Mass Effect Retribution is easily the best installment in Drew's Mass Effect trilogy of books. What the book does so well is molding Grayson into an effective protagonist and antagonist. The book also goes into explicit detail on how indoctrination works. As the reader is put into the perspective of Grayson, it is shown how the indoctrination process works and how the host's thoughts are indistinguishable from that of the Reapers controlling him. It's a chilling and intriguing psychological tran...more
Daniel Millard
This review has been hidden because it contains spoilers. To view it, click here.
Gigglemug Book Club
Elle Tea's Review of Mass Effect:

This is a general review of the series of books associated with the Mass Effect video game franchise; the book series also technically includes a fourth novel, Deception, which was written by William C. Dietz but received such abysmal reviews regarding continuity and facts about the universe that I didn’t bother to read it. Thus, my review is for the following three Mass Effect novels:

Revelation (2007)

Ascension (2008)

Retribution (2010)

Hi. My name is Elle, and I a...more
Marcin
Short of Mass Effect universe and space opera climate, the story is pretty much simple. Gruesome revenge gone bad, the Illusive Man's experiments on Grayson. That Grayson who worked for and than crossed Cerberus to save the daughter not from his flesh, who somehow becomes a mercenary working for an asari Omega station kingpin whilst also having an affair with another one after being indoctrinated by Cerberus for years, and who cared for Sanders after the previous story adventures. As Cerberus fi...more
Gareth Lewry
Here we have another installment in the mass effect universe. The story is centred around Paul Grayson, an ex Cerberus operative, who betrayed the illusive man, escaped Cerberus’ clutches and is now working for Aria, the pirate queen of omega. It becomes evident very quickly that the illusive man holds grudges, and has been searching for Grayson for sometime.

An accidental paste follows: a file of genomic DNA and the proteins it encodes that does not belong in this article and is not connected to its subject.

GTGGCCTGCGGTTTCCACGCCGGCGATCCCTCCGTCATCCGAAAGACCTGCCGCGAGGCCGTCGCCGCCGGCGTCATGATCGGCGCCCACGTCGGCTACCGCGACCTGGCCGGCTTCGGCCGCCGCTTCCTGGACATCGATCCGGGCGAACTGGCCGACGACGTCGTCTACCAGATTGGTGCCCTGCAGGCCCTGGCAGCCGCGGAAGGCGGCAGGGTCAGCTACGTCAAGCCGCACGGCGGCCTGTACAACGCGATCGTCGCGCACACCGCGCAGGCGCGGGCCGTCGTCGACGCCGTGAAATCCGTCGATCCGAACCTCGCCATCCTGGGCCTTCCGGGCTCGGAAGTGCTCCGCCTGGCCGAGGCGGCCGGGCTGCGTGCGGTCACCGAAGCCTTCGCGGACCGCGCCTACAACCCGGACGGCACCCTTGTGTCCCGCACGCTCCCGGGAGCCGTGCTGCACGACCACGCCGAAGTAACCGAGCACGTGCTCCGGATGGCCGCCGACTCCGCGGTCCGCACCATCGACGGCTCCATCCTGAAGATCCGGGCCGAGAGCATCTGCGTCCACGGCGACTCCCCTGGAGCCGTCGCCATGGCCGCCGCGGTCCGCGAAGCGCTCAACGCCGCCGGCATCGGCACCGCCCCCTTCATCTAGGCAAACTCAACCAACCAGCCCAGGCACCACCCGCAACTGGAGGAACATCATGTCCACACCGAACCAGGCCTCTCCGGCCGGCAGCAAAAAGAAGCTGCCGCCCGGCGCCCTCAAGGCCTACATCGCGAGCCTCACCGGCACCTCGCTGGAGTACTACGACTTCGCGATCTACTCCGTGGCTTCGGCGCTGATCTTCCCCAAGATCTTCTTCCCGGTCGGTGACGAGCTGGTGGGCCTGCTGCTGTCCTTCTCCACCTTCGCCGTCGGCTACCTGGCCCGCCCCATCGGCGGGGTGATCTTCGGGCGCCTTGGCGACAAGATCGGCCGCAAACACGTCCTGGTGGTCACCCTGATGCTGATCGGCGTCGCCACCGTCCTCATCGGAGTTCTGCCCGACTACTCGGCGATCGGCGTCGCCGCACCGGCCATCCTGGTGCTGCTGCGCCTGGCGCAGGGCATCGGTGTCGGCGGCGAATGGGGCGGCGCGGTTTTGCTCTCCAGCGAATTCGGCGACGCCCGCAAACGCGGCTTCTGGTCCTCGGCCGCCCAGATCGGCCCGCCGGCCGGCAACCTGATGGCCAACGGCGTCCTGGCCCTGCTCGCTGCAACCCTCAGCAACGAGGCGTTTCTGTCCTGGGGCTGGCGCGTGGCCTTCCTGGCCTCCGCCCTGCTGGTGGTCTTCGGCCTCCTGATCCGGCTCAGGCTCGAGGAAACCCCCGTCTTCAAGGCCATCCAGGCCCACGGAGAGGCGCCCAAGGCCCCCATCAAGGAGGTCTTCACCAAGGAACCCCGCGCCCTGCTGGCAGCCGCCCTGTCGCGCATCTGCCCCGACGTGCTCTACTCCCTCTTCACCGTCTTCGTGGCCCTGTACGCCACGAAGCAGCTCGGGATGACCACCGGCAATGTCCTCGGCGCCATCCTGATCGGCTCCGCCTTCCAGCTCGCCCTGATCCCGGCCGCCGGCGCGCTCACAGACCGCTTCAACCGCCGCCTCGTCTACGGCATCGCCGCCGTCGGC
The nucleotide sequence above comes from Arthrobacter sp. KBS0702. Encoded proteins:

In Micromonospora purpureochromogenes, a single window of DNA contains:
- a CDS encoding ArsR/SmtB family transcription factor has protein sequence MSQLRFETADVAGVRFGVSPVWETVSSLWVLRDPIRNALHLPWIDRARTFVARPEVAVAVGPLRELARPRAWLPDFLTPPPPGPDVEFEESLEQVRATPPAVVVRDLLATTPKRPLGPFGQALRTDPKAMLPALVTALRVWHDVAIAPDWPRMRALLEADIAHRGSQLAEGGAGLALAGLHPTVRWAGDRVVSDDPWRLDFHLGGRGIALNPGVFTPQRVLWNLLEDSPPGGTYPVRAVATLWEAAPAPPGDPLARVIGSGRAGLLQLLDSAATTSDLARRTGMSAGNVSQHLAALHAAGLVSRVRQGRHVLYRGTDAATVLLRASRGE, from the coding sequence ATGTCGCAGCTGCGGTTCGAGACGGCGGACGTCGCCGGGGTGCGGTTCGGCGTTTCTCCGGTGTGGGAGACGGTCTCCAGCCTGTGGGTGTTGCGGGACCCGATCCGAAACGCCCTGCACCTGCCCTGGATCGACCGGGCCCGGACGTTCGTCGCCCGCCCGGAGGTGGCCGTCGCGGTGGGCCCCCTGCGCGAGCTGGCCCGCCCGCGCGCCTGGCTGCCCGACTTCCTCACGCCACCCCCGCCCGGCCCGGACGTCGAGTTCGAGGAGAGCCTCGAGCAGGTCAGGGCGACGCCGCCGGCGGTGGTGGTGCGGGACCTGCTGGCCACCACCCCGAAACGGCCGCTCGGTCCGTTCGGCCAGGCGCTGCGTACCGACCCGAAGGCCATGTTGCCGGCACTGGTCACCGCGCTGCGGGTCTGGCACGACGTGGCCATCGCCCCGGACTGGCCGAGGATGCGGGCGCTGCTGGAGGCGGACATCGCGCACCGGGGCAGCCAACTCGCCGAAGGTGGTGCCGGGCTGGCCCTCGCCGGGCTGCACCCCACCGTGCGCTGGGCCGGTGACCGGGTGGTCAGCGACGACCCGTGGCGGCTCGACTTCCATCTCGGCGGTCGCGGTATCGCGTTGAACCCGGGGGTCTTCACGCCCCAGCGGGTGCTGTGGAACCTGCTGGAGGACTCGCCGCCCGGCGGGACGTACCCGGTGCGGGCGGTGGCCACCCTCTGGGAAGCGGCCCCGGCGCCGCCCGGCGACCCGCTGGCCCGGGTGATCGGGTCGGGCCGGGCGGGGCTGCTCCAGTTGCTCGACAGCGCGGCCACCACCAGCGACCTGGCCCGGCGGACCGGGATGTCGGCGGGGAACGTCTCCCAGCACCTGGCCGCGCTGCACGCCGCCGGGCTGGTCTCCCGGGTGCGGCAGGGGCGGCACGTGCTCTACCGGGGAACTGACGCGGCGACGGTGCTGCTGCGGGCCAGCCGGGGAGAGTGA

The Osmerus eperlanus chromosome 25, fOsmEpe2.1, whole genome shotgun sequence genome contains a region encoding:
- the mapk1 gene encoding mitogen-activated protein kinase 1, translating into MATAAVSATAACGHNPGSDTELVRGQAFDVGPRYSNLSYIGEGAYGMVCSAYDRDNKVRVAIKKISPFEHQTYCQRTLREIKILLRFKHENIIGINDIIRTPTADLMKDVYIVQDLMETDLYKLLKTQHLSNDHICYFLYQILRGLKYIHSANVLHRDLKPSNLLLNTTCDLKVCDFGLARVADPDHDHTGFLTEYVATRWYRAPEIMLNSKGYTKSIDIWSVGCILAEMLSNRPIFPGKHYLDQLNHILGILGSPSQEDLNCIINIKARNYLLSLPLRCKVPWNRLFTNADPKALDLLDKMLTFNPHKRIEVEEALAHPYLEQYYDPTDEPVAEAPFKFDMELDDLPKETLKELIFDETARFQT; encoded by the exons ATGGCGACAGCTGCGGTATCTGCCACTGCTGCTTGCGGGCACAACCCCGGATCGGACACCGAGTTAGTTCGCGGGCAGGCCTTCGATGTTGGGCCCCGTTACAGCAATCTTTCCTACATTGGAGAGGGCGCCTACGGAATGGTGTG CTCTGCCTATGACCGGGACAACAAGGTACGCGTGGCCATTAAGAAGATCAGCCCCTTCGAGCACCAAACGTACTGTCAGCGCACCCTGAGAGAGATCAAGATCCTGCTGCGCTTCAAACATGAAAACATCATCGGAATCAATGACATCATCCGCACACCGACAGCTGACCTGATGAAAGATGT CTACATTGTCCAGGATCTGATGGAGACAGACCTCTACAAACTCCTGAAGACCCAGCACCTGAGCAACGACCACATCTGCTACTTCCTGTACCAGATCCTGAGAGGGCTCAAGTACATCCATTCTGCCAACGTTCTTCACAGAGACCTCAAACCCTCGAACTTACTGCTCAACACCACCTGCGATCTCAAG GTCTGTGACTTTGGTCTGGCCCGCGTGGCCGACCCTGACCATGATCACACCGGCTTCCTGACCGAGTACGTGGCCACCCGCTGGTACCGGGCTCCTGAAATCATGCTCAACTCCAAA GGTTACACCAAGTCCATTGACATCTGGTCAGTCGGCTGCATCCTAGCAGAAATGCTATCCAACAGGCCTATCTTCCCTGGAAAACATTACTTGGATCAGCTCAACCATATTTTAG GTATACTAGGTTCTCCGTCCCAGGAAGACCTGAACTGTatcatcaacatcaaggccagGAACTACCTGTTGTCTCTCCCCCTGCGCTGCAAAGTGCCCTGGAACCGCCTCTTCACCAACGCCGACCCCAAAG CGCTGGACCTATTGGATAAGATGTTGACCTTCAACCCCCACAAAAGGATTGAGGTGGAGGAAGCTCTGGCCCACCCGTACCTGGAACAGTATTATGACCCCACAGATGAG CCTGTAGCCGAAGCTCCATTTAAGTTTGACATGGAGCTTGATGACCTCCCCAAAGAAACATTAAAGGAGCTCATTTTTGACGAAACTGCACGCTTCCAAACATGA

Finally one of his assassins Kai Leng, who also features quite heavily in the third game of the series, catchers up with him and abducts hi...more
Robert Albrecht
My favorite of Karpyshyn's series. That is of course a relative statement, as this is not the most skillfully written prose, nor compelling in plot. Nevertheless, I felt an earnest desire to read it until the end.

I have realized what this series is lacking in comparison to its game counterpart, and that it a lack of unity. The most powerful part of the Mass Effect series are the relationships Shepard develops with his crew, and the novels lack these bonds of friendship almost entirely. Of course...more
Elle
This is a general review of the series of books associated with the Mass Effect video game franchise; the book series also technically includes a fourth novel, Deception, which was written by William C. Dietz but received such abysmal reviews regarding continuity and facts about the universe that I didn’t bother to read it. Thus, my review is for the following three Mass Effect novels:

Revelation (2007)

Ascension (2008)

Retribution (2010)

Hi. My name is Elle, and I am a Drew Karpyshyn junkie. Now, n...more
Tyler Dykema
I really enjoyed this installment of the Mass Effect series, but I did think it was the weakest of the first three by a small margin. Again, I loved the characters and how they develop. I like that I can simultaneously cheer for the good guys and hope the bad guys get away in tact and able to fight another day. The writing style is much like the previous books, however, I felt like this one dragged on a little longer than it needed to and then proceeded to rush the ending. I also found Kahlee's...more
Jordan
This wasn't quite as good as the two previous Mass Effect books, though it was still enjoyable. The biggest problem was that this book takes place after the second game and there were points where it felt like it was trying way too hard to avoid mentioning any choices that the player made in those games. Obviously since everyone's playthrough is going to be different it would be near impossible to incorporate material from the games, but it felt like it kind of left big holes in this story. Not...more
Mike
This review has been hidden because it contains spoilers. To view it, click here.
Scott Polifka
The third book in the Mass Effect universe, it is meant to be a transition between the second and third installment of the Mass Effect video game game series. The book includes many characters that appear throughout the games and novels. It is a great read for anyone who enjoys the Mass Effect universe. The story is fast-paced and delves deeper into some of your favorite characters from the games.

Like its two predecessors, Retribution serves as a bridge between games and expands on the already i...more
Michael Alexander Henke
I'm catching up with my Mass Effect fiction in preparation for the imminent release of Mass Effect 3. It's been a while, so I was happy to once again be in the Mass Effect universe, with all it's alien races and technology. While the book is enjoyable in it's own right, I really miss the characters from the game. I understand that with the nature of the game, and all the choices you make, they can't really set down a story in a novel based on those characters. There are a few secondary character...more